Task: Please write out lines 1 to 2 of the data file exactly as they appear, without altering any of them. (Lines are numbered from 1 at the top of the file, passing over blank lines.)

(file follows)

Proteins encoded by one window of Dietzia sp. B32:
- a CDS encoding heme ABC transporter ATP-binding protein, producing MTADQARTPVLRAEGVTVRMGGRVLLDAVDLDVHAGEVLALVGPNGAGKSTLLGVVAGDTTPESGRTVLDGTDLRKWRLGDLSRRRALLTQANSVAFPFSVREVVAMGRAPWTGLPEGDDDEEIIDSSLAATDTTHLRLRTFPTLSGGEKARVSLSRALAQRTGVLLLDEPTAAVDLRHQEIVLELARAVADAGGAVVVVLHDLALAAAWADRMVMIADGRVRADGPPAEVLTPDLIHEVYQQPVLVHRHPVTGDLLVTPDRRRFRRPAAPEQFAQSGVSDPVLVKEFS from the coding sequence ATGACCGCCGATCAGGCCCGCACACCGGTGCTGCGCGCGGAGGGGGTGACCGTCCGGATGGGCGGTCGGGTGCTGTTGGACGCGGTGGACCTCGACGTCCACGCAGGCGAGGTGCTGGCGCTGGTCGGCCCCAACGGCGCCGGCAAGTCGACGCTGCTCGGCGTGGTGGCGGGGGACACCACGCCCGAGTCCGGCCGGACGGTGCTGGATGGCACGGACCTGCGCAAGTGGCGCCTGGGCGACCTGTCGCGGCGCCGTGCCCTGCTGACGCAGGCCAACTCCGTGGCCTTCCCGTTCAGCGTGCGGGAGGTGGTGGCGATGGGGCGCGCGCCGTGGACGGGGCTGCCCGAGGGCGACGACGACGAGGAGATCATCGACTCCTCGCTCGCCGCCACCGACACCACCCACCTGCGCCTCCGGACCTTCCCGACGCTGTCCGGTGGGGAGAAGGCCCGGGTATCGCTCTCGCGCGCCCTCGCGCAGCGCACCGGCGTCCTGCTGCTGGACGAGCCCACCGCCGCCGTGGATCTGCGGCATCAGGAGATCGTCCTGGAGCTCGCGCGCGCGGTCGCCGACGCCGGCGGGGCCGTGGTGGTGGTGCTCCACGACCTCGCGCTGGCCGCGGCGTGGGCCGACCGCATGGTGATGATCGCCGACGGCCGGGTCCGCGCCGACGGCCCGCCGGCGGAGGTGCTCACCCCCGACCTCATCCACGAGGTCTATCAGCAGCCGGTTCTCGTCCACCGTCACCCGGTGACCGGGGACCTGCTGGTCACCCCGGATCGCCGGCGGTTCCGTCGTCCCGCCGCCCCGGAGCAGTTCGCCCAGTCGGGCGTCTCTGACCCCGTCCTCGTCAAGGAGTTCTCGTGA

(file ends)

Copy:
Proteins encoded by one window of Dietzia sp. B32:
- a CDS encoding heme ABC transporter ATP-binding protein, producing MTADQARTPVLRAEGVTVRMGGRVLLDAVDLDVHAGEVLALVGPNGAGKSTLLGVVAGDTTPESGRTVLDGTDLRKWRLGDLSRRRALLTQANSVAFPFSVREVVAMGRAPWTGLPEGDDDEEIIDSSLAATDTTHLRLRTFPTLSGGEKARVSLSRALAQRTGVLLLDEPTAAVDLRHQEIVLELARAVADAGGAVVVVLHDLALAAAWADRMVMIADGRVRADGPPAEVLTPDLIHEVYQQPVLVHRHPVTGDLLVTPDRRRFRRPAAPEQFAQSGVSDPVLVKEFS from the coding sequence ATGACCGCCGATCAGGCCCGCACACCGGTGCTGCGCGCGGAGGGGGTGACCGTCCGGATGGGCGGTCGGGTGCTGTTGGACGCGGTGGACCTCGACGTCCACGCAGGCGAGGTGCTGGCGCTGGTCGGCCCCAACGGCGCCGGCAAGTCGACGCTGCTCGGCGTGGTGGCGGGGGACACCACGCCCGAGTCCGGCCGGACGGTGCTGGATGGCACGGACCTGCGCAAGTGGCGCCTGGGCGACCTGTCGCGGCGCCGTGCCCTGCTGACGCAGGCCAACTCCGTGGCCTTCCCGTTCAGCGTGCGGGAGGTGGTGGCGATGGGGCGCGCGCCGTGGACGGGGCTGCCCGAGGGCGACGACGACGAGGAGATCATCGACTCCTCGCTCGCCGCCACCGACACCACCCACCTGCGCCTCCGGACCTTCCCGACGCTGTCCGGTGGGGAGAAGGCCCGGGTATCGCTCTCGCGCGCCCTCGCGCAGCGCACCGGCGTCCTGCTGCTGGACGAGCCCACCGCCGCCGTGGATCTGCGGCATCAGGAGATCGTCCTGGAGCTCGCGCGCGCGGTCGCCGACGCCGGCGGGGCCGTGGTGGTGGTGCTCCACGACCTCGCGCTGGCCGCGGCGTGGGCCGACCGCATGGTGATGATCGCCGACGGCCGGGTCCGCGCCGACGGCCCGCCGGCGGAGGTGCTCACCCCCGACCTCATCCACGAGGTCTATCAGCAGCCGGTTCTCGTCCACCGTCACCCGGTGACCGGGGACCTGCTGGTCACCCCGGATCGCCGGCGGTTCCGTCGTCCCGCCGCCCCGGAGCAGTTCGCCCAGTCGGGCGTCTCTGACCCCGTCCTCGTCAAGGAGTTCTCGTGA